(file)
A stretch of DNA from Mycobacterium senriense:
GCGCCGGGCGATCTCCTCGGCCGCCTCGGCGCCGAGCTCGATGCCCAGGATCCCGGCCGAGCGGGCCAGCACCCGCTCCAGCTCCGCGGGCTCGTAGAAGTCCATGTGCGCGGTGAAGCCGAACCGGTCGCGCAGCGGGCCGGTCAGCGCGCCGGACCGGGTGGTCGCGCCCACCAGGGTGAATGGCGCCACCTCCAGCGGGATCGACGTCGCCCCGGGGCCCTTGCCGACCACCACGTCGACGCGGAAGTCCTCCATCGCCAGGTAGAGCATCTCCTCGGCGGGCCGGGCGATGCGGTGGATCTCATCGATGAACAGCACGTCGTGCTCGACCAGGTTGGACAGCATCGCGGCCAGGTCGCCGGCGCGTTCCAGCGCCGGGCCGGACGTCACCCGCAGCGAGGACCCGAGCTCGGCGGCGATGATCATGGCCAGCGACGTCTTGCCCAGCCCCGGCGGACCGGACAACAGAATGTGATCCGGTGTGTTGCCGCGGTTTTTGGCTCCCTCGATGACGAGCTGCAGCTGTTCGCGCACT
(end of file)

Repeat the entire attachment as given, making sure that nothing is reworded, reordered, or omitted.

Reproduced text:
A stretch of DNA from Mycobacterium senriense:
GCGCCGGGCGATCTCCTCGGCCGCCTCGGCGCCGAGCTCGATGCCCAGGATCCCGGCCGAGCGGGCCAGCACCCGCTCCAGCTCCGCGGGCTCGTAGAAGTCCATGTGCGCGGTGAAGCCGAACCGGTCGCGCAGCGGGCCGGTCAGCGCGCCGGACCGGGTGGTCGCGCCCACCAGGGTGAATGGCGCCACCTCCAGCGGGATCGACGTCGCCCCGGGGCCCTTGCCGACCACCACGTCGACGCGGAAGTCCTCCATCGCCAGGTAGAGCATCTCCTCGGCGGGCCGGGCGATGCGGTGGATCTCATCGATGAACAGCACGTCGTGCTCGACCAGGTTGGACAGCATCGCGGCCAGGTCGCCGGCGCGTTCCAGCGCCGGGCCGGACGTCACCCGCAGCGAGGACCCGAGCTCGGCGGCGATGATCATGGCCAGCGACGTCTTGCCCAGCCCCGGCGGACCGGACAACAGAATGTGATCCGGTGTGTTGCCGCGGTTTTTGGCTCCCTCGATGACGAGCTGCAGCTGTTCGCGCACT